This grant will allow us to replace our aging camera equipment, which has been plagued with numerous technical issues since early this summer, as well as purchase a new computer for public presentatons, and help cover various costs related to veterinary services, bird rescue training, and Peregrine expert assistance.
A replica of the grant cheque was presented at the TD Canada Trust branch in Jackson Square, on 15 November 2017, to Falconwatch Senior Monitor Mike Street (right) by Maria Delio, Manager, Customer Service & Sales, and Natanael Paipa, Manager Financial Services, at the branch.
Based on these approximate laying dates, we may see little white balls of fluff around Mother's Day!
Thursday, April 6, 2017 - Falcon Watchers are keeping a close eye on Lily and Ossie, looking for signs of when they lay their first egg.
We won't get to see all of them, but, as the birds move around, and turn the eggs, we will catch glimpses of them from time to time.
So far, Lily has not produced a clutch where all her eggs have hatched, but she has delayed laying this year until genuinely warm weather began, so we have high hopes for seeing a full nest this year!
Friday, April 28, 2017 - Volunteers needed in June/July for our on-street watch. You choose your own 2-hour shifts from the online listing of available volunteer shifts. All we ask is that you e-mail us to register, attend a (2 hour) orientation meeting (to be announced, on a weekday evening early in June), and please show up for your shift(s) (or let us know at least a day ahead of time if you need to cancel). Oh, and if you have binoculars, that would be good! Judging by the activity we have seen in the last few days, we think laying may have begun Saturday or Sunday.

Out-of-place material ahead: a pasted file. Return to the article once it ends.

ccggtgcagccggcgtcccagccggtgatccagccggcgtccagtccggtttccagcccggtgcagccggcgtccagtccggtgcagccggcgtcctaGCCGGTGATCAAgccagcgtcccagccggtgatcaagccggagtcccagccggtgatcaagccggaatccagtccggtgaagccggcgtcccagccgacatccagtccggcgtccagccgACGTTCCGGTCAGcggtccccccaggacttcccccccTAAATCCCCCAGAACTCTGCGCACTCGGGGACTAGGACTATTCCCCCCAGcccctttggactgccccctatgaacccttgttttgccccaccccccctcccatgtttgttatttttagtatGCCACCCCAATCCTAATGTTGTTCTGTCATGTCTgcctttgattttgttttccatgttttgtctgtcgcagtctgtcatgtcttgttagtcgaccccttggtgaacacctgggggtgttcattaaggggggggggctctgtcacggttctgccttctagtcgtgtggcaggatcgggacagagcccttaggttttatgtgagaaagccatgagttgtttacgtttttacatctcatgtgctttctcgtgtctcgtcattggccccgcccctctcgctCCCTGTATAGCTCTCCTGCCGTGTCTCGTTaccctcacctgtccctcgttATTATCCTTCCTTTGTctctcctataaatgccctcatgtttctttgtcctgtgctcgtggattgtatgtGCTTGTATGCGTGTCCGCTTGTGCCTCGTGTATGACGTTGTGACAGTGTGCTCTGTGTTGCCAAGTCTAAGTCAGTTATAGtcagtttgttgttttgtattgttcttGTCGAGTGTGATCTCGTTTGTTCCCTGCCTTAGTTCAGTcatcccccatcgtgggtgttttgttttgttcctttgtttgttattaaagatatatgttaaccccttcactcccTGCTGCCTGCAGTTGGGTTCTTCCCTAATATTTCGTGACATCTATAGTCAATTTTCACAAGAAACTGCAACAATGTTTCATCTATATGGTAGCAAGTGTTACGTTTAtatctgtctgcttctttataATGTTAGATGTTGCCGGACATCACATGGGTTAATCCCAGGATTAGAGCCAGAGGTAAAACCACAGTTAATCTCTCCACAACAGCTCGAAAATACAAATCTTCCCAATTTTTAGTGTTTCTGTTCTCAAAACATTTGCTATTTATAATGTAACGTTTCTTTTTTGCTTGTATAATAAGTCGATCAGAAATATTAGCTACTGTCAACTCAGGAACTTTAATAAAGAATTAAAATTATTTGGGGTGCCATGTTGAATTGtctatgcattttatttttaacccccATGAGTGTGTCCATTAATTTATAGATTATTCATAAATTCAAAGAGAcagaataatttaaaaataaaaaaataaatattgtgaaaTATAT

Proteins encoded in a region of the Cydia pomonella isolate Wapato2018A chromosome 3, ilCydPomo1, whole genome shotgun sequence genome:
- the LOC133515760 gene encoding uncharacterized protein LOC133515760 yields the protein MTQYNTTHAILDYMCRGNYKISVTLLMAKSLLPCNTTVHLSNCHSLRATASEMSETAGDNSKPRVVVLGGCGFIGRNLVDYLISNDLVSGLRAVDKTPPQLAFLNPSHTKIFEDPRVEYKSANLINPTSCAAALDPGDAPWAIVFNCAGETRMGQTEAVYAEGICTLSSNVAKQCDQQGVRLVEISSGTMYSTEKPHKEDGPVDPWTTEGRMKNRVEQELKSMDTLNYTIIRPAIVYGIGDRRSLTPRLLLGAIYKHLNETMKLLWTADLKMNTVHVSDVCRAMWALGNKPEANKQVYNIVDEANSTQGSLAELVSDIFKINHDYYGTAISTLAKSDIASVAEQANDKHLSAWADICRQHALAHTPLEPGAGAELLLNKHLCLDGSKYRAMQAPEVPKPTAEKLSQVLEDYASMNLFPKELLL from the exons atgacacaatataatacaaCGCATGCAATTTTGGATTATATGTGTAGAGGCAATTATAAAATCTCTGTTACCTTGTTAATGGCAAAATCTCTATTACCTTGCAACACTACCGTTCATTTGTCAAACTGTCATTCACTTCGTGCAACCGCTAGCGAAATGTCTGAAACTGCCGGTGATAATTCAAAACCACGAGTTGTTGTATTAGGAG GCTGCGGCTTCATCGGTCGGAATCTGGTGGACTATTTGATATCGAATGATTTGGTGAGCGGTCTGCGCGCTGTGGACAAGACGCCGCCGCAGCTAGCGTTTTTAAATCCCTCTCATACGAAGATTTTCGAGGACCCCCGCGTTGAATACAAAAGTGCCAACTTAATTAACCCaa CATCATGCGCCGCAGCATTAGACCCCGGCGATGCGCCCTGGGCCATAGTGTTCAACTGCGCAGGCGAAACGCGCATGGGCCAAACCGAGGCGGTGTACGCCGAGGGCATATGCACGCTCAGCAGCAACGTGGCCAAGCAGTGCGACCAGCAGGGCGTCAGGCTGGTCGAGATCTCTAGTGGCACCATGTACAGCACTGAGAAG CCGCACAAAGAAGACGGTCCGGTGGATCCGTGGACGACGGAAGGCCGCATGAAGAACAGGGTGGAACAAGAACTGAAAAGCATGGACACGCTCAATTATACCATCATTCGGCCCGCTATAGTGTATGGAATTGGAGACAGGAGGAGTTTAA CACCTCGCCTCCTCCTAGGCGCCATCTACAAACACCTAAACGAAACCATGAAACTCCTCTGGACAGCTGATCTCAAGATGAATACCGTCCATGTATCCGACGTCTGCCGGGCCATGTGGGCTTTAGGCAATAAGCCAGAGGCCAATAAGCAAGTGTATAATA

To learn more, click the VOLUNTEER button above (the e-mail address is there, too! Based on Lily's past performance, we expect that by the end of the week there could be 4 or 5 eggs in the scrape.The photo at left shows Ossie, in the foreground, looking in on Lily, who is nestled down in the old scrape at the far end of the nest ledge (top right corner).It may look like she is buried in snow, but there is actually a sizable hole in the snow around her.The scrape is hidden from our camera view, in the corner of the nest ledge closest to the camera, so we won't see any eggs at first.We will have to guess what is happening from the birds' behavior.Last year Lily laid early, and lost some eggs due to cold weather. Hopefully tonight's forecast snow is the last of the season, and Lily starts laying, and we have a nice, large brood to watch this summer!